FF 175 - C. Thi Nguyen on The Seductions of Clarity, Weaponized Games, and Agency as Art
0:15:45 - The Substance of Philosophy (58 Seconds)
0:24:45 - Complicated TV Narratives and the Internet (104 Seconds)
0:30:54 - Humans vs Hosts in Westworld (81 Seconds)
0:38:09 - Philosophical Zombies and Artificial Intelligence (89 Seconds)
0:43:00 - Popular Franchises Themes (71 Seconds)
1:03:27 - Reflections on a Changing Media Landscape (89 Seconds)
1:10:45 - The Pathology of Selective Evidence (92 Seconds)
1:16:32 - Externalizing Trauma Through Technology (131 Seconds)
1:24:51 - From Snow Maker to Thouandsaire (43 Seconds)
1:36:48 - The Impact of Boomer Parenting (126 Seconds)
Social Epistemology, Science Fiction, Deep Fakes, Ontology, Star Trek, Artificial Intelligence, AI Impact, Sentient AGI, Human-Machine Interconnectivity, Consciousness Theory, Westworld, Blade Runner 2049, AI in Economy, AI Companion Chatbots, Unconventional Career Path, AI and Education, AI Content Creation, AI in Media, Turing Test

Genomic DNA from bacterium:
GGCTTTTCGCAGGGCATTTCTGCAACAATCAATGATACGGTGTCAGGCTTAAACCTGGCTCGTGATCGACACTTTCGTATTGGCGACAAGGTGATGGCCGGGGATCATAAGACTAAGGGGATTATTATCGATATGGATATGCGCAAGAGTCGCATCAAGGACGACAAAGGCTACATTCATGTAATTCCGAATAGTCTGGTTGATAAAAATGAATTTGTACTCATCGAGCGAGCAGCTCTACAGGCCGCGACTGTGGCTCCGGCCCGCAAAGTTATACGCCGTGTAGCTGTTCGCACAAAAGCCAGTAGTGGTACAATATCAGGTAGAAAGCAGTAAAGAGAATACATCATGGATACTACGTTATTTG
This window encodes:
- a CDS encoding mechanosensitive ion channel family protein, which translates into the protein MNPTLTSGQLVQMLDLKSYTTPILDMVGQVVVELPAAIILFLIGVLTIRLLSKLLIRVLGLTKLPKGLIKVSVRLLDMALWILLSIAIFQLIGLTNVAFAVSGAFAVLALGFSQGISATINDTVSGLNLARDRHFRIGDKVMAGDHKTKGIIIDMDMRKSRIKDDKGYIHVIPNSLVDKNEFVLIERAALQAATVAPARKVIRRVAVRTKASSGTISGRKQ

✨UNEDITED machine-generated transcript generated by podium.page:
Five four three two one. Go. So it's not like Wayne's world where you say the two and the one silently. Now, Greetings future fossils.